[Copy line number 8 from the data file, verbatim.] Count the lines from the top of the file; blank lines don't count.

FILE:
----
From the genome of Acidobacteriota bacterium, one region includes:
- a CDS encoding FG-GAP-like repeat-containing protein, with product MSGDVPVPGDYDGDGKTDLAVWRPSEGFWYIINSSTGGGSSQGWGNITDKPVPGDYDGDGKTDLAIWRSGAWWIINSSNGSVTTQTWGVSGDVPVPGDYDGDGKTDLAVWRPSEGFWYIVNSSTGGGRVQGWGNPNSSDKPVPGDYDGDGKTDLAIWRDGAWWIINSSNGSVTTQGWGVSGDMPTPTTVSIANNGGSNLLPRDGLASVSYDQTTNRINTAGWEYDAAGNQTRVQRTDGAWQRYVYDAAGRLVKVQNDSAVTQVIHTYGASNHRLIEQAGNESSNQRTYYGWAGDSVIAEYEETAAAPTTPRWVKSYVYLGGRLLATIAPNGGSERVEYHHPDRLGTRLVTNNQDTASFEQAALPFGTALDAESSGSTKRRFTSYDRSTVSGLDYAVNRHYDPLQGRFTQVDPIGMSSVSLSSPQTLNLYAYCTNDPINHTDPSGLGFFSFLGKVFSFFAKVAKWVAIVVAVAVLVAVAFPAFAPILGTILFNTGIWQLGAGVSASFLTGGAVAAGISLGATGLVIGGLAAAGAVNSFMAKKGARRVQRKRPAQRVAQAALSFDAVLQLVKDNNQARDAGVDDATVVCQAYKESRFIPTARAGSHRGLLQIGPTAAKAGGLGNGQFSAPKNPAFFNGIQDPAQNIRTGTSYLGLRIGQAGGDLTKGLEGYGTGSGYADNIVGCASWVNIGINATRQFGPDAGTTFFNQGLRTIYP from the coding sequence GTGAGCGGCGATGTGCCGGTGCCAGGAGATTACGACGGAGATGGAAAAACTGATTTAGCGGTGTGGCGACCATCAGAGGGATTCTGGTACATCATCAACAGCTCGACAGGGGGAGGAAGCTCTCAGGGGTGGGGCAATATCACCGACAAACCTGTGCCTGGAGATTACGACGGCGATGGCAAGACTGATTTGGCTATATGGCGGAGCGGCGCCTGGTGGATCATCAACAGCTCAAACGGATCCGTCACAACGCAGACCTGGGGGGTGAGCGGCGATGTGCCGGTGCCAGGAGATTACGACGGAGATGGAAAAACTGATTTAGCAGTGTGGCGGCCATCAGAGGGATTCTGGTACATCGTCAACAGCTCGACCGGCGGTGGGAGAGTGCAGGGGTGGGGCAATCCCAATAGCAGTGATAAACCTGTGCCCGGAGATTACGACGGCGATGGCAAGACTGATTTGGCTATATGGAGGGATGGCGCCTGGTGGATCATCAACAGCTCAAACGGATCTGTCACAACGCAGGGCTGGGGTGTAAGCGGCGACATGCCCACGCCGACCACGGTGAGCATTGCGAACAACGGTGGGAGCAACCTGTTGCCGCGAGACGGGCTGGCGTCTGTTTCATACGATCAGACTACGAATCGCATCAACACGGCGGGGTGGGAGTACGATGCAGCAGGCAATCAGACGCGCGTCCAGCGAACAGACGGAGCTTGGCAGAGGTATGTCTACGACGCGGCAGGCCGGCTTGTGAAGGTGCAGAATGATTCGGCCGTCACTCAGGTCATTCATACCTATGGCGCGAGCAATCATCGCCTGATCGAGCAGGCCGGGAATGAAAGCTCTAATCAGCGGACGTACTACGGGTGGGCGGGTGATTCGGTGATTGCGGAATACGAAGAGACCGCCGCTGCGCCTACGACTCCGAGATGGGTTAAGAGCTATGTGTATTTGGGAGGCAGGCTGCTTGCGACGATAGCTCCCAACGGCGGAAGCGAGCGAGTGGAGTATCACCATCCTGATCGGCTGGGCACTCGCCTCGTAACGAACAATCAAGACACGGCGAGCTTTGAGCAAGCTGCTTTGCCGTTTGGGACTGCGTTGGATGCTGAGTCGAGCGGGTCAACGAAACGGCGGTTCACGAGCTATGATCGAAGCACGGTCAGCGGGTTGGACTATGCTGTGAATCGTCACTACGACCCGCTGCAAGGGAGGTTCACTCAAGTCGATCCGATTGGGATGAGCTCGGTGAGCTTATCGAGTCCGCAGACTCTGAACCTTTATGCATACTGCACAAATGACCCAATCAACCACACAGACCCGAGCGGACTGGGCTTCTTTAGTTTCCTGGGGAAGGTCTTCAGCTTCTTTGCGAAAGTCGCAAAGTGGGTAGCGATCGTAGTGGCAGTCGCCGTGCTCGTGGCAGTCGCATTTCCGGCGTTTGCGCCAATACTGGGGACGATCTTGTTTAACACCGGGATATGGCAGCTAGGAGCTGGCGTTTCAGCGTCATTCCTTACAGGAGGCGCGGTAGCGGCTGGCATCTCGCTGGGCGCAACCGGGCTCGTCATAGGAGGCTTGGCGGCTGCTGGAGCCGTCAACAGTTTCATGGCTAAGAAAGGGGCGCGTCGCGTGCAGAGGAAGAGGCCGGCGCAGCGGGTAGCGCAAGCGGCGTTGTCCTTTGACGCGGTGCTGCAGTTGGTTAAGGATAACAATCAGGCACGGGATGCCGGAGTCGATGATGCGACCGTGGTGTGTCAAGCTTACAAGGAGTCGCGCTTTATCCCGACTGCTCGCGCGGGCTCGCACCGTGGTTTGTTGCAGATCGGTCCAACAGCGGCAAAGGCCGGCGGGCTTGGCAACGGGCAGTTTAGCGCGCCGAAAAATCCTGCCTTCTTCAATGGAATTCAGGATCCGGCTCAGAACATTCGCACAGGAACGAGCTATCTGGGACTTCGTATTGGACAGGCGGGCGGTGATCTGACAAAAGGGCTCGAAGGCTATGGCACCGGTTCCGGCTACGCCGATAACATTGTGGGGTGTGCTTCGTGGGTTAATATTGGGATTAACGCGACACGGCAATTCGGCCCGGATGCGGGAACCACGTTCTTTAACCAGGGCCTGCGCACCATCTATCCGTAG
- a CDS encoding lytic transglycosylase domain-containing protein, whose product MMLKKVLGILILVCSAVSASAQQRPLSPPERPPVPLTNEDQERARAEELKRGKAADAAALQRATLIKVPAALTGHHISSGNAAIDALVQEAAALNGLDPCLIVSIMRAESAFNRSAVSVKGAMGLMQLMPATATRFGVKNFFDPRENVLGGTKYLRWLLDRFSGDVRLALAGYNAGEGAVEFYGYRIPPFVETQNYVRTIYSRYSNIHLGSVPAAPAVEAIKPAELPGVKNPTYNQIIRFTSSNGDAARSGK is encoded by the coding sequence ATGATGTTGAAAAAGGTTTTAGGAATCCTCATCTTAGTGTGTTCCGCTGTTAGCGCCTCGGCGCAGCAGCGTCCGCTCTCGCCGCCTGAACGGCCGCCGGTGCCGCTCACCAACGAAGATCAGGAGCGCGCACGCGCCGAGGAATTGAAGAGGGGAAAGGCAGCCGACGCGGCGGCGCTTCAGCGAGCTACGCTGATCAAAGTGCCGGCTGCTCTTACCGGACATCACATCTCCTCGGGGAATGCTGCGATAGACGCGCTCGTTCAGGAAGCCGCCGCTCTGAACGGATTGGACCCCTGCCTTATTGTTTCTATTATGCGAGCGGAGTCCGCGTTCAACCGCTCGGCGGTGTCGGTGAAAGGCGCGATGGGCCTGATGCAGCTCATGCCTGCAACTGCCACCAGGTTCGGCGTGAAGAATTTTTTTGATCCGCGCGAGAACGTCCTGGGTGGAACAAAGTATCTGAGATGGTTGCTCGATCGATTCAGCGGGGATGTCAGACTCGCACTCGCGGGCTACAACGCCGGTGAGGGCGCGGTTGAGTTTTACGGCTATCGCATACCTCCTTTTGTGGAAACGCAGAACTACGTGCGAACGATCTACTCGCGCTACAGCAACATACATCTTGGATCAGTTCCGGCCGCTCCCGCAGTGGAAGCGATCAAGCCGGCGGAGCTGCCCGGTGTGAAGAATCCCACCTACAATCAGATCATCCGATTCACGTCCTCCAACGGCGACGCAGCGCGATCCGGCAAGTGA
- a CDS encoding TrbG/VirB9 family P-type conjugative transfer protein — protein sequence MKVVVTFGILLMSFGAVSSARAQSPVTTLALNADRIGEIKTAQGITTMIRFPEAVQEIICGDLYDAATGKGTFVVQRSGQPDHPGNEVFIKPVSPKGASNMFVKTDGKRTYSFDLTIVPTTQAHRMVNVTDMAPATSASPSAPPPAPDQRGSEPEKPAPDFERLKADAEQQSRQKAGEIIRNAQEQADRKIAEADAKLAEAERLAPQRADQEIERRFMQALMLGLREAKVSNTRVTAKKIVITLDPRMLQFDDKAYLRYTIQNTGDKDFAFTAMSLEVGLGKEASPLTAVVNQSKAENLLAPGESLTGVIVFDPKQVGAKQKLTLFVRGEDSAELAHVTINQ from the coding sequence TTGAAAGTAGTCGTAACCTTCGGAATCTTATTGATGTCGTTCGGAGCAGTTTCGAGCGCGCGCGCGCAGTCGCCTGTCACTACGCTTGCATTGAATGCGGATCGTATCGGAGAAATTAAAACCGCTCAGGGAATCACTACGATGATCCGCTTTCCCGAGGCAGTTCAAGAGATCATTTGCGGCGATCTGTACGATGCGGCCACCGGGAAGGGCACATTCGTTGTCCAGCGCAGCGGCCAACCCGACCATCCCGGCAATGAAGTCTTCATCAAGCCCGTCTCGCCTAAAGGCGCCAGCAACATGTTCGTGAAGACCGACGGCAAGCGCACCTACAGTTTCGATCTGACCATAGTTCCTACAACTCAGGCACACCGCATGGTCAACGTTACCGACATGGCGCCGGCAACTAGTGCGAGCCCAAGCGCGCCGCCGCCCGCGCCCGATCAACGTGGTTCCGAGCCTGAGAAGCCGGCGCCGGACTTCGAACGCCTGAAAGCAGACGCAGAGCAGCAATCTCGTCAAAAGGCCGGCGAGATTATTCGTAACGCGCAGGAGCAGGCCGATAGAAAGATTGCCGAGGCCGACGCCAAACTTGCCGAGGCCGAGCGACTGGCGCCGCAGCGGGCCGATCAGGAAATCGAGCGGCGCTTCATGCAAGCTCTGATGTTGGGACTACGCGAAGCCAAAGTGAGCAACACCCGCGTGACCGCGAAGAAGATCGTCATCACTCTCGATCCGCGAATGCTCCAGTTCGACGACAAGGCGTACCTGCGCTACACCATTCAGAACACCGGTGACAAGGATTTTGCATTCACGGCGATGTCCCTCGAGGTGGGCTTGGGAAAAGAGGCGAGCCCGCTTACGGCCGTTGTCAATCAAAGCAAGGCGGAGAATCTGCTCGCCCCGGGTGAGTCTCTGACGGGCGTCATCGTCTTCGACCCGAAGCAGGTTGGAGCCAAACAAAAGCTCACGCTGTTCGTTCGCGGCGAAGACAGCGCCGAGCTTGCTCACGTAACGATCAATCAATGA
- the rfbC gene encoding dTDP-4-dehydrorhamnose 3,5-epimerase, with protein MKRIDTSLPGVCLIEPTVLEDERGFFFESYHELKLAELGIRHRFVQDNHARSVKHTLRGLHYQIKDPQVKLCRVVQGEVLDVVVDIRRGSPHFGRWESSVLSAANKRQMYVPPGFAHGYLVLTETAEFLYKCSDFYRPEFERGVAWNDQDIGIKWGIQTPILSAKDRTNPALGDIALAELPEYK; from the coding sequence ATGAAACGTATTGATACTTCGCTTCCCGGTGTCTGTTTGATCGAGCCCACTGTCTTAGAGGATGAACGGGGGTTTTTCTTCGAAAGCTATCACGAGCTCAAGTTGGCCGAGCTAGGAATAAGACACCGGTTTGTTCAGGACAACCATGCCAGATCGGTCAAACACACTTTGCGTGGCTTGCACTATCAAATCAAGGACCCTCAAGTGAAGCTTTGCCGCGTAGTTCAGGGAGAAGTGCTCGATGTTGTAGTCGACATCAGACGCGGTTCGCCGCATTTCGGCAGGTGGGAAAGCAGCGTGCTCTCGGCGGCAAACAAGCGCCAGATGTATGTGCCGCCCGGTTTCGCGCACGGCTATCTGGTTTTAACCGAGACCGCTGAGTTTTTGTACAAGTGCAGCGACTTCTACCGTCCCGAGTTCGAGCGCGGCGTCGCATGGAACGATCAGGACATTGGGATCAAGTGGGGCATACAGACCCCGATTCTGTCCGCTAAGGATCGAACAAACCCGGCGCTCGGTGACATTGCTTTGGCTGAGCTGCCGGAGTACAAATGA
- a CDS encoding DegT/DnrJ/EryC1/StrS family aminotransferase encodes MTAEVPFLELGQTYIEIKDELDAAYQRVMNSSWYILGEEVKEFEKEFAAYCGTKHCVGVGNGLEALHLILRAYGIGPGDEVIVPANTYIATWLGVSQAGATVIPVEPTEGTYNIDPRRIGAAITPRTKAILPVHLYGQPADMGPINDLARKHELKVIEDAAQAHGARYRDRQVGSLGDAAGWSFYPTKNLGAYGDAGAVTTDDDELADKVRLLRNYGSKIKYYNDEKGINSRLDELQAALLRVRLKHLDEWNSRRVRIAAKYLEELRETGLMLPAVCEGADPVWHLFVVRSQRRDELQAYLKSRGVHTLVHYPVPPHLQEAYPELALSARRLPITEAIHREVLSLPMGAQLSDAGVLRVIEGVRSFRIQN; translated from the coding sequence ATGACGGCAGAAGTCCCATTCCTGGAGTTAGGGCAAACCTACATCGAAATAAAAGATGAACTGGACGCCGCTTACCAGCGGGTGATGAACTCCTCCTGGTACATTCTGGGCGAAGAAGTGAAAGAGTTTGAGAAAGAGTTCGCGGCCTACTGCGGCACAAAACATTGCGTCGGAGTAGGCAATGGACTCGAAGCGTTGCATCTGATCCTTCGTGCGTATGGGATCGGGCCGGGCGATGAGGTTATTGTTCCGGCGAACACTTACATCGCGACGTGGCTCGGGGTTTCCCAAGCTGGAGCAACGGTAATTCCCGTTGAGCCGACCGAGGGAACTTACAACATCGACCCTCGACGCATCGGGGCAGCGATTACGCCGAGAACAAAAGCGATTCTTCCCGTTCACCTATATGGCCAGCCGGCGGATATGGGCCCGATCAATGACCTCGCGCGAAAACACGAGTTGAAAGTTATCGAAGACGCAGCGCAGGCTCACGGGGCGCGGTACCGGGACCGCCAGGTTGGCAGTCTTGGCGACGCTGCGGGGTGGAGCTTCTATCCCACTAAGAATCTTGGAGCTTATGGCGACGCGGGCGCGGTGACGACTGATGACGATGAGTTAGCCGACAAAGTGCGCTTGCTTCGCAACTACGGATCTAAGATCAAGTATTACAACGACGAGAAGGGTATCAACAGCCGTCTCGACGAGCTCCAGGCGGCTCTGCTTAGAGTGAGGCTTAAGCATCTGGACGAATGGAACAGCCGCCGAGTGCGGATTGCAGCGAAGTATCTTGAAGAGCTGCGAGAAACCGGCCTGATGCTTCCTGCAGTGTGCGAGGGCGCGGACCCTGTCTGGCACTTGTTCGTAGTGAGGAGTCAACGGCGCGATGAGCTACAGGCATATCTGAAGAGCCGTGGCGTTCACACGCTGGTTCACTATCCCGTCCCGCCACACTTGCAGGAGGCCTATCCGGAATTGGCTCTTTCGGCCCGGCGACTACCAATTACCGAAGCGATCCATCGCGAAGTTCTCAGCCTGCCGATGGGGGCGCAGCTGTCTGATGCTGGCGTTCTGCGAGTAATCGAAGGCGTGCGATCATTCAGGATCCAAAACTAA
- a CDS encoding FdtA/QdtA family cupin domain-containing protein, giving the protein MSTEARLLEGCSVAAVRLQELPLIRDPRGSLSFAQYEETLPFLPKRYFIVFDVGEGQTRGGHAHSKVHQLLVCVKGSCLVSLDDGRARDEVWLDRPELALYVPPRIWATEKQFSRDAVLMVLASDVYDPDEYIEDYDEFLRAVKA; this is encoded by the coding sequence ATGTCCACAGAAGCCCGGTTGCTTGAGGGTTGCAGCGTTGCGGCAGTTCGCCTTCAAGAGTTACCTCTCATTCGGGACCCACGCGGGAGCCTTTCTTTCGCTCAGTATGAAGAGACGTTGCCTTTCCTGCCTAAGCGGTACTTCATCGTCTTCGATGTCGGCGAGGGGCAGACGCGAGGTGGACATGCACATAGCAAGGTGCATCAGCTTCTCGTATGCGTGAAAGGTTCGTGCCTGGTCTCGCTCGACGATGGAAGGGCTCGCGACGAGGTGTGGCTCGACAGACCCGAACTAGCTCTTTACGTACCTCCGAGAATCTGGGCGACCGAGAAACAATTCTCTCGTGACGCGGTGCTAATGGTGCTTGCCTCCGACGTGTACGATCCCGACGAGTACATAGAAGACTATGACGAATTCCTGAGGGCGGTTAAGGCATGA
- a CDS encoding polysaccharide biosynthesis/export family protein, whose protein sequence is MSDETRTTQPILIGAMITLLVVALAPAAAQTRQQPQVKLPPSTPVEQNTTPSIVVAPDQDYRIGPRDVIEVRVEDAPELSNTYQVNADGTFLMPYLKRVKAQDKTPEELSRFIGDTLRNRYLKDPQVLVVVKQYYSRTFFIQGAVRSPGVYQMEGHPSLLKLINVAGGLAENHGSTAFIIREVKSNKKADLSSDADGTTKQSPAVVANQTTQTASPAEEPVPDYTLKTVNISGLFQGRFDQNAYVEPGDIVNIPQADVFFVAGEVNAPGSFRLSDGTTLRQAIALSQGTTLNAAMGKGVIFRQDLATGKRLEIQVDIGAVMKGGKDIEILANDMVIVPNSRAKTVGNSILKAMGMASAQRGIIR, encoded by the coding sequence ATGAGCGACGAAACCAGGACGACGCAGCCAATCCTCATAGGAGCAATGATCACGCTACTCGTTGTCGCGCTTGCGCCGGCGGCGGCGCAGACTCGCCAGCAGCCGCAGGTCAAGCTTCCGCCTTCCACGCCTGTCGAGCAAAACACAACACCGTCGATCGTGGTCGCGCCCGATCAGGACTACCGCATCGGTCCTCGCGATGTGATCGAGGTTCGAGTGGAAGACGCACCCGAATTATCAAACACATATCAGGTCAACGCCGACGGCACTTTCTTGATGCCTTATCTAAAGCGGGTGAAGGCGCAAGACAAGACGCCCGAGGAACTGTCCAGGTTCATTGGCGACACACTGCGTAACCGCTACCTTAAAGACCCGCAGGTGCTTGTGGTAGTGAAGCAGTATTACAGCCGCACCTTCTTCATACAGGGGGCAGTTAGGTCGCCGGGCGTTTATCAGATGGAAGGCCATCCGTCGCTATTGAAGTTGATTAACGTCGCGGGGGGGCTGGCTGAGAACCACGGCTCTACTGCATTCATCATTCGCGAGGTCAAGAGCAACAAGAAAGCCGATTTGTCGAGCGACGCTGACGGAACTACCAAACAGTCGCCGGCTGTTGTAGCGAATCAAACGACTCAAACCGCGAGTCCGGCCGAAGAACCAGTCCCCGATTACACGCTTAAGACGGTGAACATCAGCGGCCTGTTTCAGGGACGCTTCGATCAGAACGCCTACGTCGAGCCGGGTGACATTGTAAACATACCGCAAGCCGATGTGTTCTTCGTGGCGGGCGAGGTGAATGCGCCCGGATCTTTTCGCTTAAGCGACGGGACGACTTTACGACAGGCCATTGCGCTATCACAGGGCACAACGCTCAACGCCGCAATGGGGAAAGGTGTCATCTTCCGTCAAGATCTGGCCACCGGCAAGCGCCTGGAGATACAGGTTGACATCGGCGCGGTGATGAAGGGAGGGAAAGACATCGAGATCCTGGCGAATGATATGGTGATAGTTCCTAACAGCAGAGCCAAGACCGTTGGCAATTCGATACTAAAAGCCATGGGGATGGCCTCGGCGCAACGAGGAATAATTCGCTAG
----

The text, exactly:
- a CDS encoding polysaccharide biosynthesis/export family protein, whose protein sequence is MSDETRTTQPILIGAMITLLVVALAPAAAQTRQQPQVKLPPSTPVEQNTTPSIVVAPDQDYRIGPRDVIEVRVEDAPELSNTYQVNADGTFLMPYLKRVKAQDKTPEELSRFIGDTLRNRYLKDPQVLVVVKQYYSRTFFIQGAVRSPGVYQMEGHPSLLKLINVAGGLAENHGSTAFIIREVKSNKKADLSSDADGTTKQSPAVVANQTTQTASPAEEPVPDYTLKTVNISGLFQGRFDQNAYVEPGDIVNIPQADVFFVAGEVNAPGSFRLSDGTTLRQAIALSQGTTLNAAMGKGVIFRQDLATGKRLEIQVDIGAVMKGGKDIEILANDMVIVPNSRAKTVGNSILKAMGMASAQRGIIR, encoded by the coding sequence ATGAGCGACGAAACCAGGACGACGCAGCCAATCCTCATAGGAGCAATGATCACGCTACTCGTTGTCGCGCTTGCGCCGGCGGCGGCGCAGACTCGCCAGCAGCCGCAGGTCAAGCTTCCGCCTTCCACGCCTGTCGAGCAAAACACAACACCGTCGATCGTGGTCGCGCCCGATCAGGACTACCGCATCGGTCCTCGCGATGTGATCGAGGTTCGAGTGGAAGACGCACCCGAATTATCAAACACATATCAGGTCAACGCCGACGGCACTTTCTTGATGCCTTATCTAAAGCGGGTGAAGGCGCAAGACAAGACGCCCGAGGAACTGTCCAGGTTCATTGGCGACACACTGCGTAACCGCTACCTTAAAGACCCGCAGGTGCTTGTGGTAGTGAAGCAGTATTACAGCCGCACCTTCTTCATACAGGGGGCAGTTAGGTCGCCGGGCGTTTATCAGATGGAAGGCCATCCGTCGCTATTGAAGTTGATTAACGTCGCGGGGGGGCTGGCTGAGAACCACGGCTCTACTGCATTCATCATTCGCGAGGTCAAGAGCAACAAGAAAGCCGATTTGTCGAGCGACGCTGACGGAACTACCAAACAGTCGCCGGCTGTTGTAGCGAATCAAACGACTCAAACCGCGAGTCCGGCCGAAGAACCAGTCCCCGATTACACGCTTAAGACGGTGAACATCAGCGGCCTGTTTCAGGGACGCTTCGATCAGAACGCCTACGTCGAGCCGGGTGACATTGTAAACATACCGCAAGCCGATGTGTTCTTCGTGGCGGGCGAGGTGAATGCGCCCGGATCTTTTCGCTTAAGCGACGGGACGACTTTACGACAGGCCATTGCGCTATCACAGGGCACAACGCTCAACGCCGCAATGGGGAAAGGTGTCATCTTCCGTCAAGATCTGGCCACCGGCAAGCGCCTGGAGATACAGGTTGACATCGGCGCGGTGATGAAGGGAGGGAAAGACATCGAGATCCTGGCGAATGATATGGTGATAGTTCCTAACAGCAGAGCCAAGACCGTTGGCAATTCGATACTAAAAGCCATGGGGATGGCCTCGGCGCAACGAGGAATAATTCGCTAG